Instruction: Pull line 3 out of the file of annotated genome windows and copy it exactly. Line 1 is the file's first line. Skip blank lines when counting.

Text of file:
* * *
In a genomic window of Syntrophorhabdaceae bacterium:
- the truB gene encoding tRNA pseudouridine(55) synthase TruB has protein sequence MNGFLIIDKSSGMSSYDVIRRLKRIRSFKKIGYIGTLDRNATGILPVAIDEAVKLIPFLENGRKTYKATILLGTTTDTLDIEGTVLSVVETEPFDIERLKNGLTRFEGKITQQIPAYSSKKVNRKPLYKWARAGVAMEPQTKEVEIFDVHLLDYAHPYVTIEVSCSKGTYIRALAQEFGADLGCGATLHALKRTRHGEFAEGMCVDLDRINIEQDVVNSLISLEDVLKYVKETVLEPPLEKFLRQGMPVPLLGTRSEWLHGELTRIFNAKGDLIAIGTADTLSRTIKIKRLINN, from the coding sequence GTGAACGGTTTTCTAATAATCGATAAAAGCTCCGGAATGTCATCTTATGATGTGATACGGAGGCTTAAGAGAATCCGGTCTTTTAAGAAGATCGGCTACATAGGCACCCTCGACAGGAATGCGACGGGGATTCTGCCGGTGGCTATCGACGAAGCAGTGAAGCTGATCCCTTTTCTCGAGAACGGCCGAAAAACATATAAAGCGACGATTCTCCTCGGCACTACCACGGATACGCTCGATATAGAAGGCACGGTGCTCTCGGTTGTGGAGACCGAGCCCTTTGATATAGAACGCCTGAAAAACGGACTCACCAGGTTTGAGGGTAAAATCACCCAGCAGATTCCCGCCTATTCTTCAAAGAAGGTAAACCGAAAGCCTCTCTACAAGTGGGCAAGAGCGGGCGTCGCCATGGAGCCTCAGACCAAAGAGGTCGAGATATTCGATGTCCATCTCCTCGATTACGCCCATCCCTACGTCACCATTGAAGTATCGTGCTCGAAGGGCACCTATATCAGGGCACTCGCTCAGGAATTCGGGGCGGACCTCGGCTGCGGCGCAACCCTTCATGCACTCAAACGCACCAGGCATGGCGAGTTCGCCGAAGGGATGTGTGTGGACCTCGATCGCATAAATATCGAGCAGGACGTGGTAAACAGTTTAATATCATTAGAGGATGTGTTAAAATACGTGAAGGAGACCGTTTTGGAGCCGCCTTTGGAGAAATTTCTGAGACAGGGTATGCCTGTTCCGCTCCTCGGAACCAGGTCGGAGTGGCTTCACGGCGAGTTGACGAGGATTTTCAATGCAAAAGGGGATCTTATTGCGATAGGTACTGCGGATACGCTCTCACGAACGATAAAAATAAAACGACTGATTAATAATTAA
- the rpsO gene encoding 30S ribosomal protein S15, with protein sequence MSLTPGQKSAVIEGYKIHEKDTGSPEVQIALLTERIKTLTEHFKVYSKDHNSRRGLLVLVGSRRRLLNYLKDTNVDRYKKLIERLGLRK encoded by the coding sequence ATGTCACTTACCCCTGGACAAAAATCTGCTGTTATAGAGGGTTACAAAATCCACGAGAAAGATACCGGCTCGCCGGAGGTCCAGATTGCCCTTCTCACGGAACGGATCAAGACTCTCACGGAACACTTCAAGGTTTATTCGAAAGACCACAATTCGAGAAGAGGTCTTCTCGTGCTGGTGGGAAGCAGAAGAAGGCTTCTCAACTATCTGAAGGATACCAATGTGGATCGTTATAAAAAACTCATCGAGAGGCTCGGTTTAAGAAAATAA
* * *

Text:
- the rpsO gene encoding 30S ribosomal protein S15, with protein sequence MSLTPGQKSAVIEGYKIHEKDTGSPEVQIALLTERIKTLTEHFKVYSKDHNSRRGLLVLVGSRRRLLNYLKDTNVDRYKKLIERLGLRK encoded by the coding sequence ATGTCACTTACCCCTGGACAAAAATCTGCTGTTATAGAGGGTTACAAAATCCACGAGAAAGATACCGGCTCGCCGGAGGTCCAGATTGCCCTTCTCACGGAACGGATCAAGACTCTCACGGAACACTTCAAGGTTTATTCGAAAGACCACAATTCGAGAAGAGGTCTTCTCGTGCTGGTGGGAAGCAGAAGAAGGCTTCTCAACTATCTGAAGGATACCAATGTGGATCGTTATAAAAAACTCATCGAGAGGCTCGGTTTAAGAAAATAA